Re: The "big koan"

From: Peter Suber <>
Date: Wed, 22 May 2002 20:51:02 -0400

At 06:15 PM 5/22/2002 -0400, Stevan Harnad wrote:

>According to my own construal of it, the "big koan" is the puzzle of
>why, when free online access to their give-away work is at last within
>reach, giveaway authors do not go ahead and grasp it.
>In your FOS essay "Why FOS progress has been slow"
>you equate open-access almost completely with publishing in open-access
>journals (BOAI Strategy 2).

Dear Stevan,

I didn't equate open access with open-access journals, but you make a good
point that in that essay I did spend more time explaining our slow progress
toward open-access journals than I spent explaining our slow progress
toward self-archiving. I admit that the latter is a harder problem than
the former, more "koanesque". But three of my eight points (1, 2, and 8)
apply to self-archiving --that scholars tend not to think there's a
problem, that they tend to misunderstand the solution, and there aren't yet
many institutions with eprints archives.

In the next issue of FOSN (to be mailed tomorrow, probably) I intend to
refocus on the slow progress toward self-archiving and the difficult of
explaining it.

>But if that were the case, there would be
>no koan: Most authors don't publish most of their work in open-access
>journals for the simple reason that almost no open-access journals yet

That's one reason, but I believe there are at least seven others as well.

>I think it is very important that FOS and BOAI should not head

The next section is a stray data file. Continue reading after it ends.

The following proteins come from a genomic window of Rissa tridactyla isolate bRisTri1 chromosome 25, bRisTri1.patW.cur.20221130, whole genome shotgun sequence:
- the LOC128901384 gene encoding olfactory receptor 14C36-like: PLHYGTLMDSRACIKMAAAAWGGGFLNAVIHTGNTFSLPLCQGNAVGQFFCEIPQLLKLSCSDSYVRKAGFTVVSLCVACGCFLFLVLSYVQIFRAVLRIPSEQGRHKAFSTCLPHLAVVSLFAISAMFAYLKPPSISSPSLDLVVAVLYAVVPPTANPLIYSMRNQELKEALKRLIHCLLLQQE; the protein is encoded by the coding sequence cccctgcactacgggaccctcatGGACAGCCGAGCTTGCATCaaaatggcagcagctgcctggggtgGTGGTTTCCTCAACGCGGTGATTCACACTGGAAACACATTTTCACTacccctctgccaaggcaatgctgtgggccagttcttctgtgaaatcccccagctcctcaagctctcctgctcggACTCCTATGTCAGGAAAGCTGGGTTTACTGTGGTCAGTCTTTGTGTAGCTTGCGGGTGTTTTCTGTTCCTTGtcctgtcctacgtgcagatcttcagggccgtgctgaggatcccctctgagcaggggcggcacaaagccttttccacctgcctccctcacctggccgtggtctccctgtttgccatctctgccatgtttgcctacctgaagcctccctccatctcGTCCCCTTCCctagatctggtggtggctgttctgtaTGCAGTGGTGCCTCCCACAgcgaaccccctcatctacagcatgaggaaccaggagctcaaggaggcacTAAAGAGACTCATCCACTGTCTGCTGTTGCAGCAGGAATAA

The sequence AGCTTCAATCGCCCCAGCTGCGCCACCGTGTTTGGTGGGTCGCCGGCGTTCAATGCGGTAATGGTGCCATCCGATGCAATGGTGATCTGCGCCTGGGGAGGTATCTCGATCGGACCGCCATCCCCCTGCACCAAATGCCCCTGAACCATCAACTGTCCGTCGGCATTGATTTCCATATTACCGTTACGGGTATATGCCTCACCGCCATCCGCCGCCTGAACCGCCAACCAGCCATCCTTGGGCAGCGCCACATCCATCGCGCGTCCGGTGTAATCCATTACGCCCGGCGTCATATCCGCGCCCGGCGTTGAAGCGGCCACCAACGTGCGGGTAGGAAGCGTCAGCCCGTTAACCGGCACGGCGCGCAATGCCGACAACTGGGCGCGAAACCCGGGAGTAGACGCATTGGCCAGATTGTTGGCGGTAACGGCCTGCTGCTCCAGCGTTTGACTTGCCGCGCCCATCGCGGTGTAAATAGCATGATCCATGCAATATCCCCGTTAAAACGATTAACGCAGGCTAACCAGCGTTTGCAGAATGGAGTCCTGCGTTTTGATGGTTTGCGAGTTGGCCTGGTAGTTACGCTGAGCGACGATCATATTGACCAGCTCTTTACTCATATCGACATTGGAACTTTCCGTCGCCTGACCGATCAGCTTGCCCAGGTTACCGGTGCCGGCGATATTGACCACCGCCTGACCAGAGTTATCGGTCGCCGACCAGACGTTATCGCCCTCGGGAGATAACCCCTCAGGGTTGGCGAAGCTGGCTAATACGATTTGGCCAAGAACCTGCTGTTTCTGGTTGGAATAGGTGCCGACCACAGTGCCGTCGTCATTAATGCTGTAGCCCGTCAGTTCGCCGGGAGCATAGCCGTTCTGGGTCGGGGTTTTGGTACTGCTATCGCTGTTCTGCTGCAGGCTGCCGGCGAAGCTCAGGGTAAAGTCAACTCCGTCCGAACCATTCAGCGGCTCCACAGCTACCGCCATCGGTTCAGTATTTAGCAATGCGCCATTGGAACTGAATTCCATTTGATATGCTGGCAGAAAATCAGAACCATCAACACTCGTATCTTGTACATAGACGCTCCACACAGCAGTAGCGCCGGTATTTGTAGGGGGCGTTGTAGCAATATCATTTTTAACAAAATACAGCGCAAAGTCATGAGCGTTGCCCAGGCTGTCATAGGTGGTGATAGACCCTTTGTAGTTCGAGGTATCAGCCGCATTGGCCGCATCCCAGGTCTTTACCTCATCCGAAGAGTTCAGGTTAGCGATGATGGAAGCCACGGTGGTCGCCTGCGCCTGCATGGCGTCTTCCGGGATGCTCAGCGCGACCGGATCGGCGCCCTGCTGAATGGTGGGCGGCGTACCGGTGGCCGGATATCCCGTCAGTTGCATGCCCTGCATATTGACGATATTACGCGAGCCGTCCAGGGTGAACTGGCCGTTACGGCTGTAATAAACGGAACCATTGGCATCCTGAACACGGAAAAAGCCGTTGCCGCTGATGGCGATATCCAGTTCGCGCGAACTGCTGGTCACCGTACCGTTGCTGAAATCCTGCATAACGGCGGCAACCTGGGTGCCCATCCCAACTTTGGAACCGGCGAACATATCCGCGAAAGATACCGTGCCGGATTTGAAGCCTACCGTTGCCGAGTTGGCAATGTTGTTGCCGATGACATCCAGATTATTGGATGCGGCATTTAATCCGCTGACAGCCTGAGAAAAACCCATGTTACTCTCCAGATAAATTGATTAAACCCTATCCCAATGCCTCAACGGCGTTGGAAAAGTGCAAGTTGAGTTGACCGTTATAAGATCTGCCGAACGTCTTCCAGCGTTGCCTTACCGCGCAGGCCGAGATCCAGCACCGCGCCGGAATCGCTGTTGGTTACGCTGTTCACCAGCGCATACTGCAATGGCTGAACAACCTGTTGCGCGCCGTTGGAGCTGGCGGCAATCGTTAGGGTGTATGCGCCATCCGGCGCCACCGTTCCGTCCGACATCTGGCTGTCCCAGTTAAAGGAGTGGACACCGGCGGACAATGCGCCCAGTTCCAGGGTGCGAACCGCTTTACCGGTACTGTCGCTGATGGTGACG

>exclusively or primarily down the BOAI Strategy 2 route (founding new
>open-access journals, converting old ones), otherwise I'm afraid that
>we will not see much progress in this decade.

Even if our slow progress toward self-archiving is hard to explain (a
proper koan), or even if I have less insight into it than the analogous
problem with journals, it doesn't follow that I or BOAI are "heading
exclusively or primarily" down the path toward open-access journals rather
than a more inclusive strategy that gives self-archiving equal
prominence. This excerpt from one of my May 17 postings to this forum
shows that I'm as concerned to push self-archiving as I am to push
open-access journals: "[R]eforming the journal system is only one of
several methods to achieve FOS. Another one, self-archiving, doesn't
depend at all on steering the super-tanker and could be adopted by every
university in the world this month."

>(You do S1 a bit of a disservice to say it only frees "some form of
>their postprints": In the majority of cases it already frees the final
>peer-reviewed draft, and in all cases it frees the equivalent of it.
>And the koan is predicated on the fact that immediate free access to
>the full peer-reviewed corpus, right now, even in the less convenient
>form of preprint+corrigenda, would still be infinitely better for both
>authors and users than no access at all. And no-access is indeed the
>relevant baseline for comparison here, not toll-based access to the
>deluxe postprint for those few lucky enough to afford it!)

In context I was trying to explain that self-archiving doesn't run into
copyright problems. But self-archiving postprints can run into a copyright
problem, namely, denial of permission from the rightsholder. Posting the
preprint+corrigenda is a way around this, and that's exactly what I was
referring to when I said that authors can self-archive "some form of their
postprints". I agree that preprint+corrigenda is much better than nothing,
but that doesn't change the fact that it is "some form of the postprint"
rather than the postprint itself. We seem to agree here.

Best wishes,
Peter Suber, Professor of Philosophy
Earlham College, Richmond, Indiana, 47374

Editor, The Free Online Scholarship Newsletter
Received on Thu May 23 2002 - 01:51:02 BST

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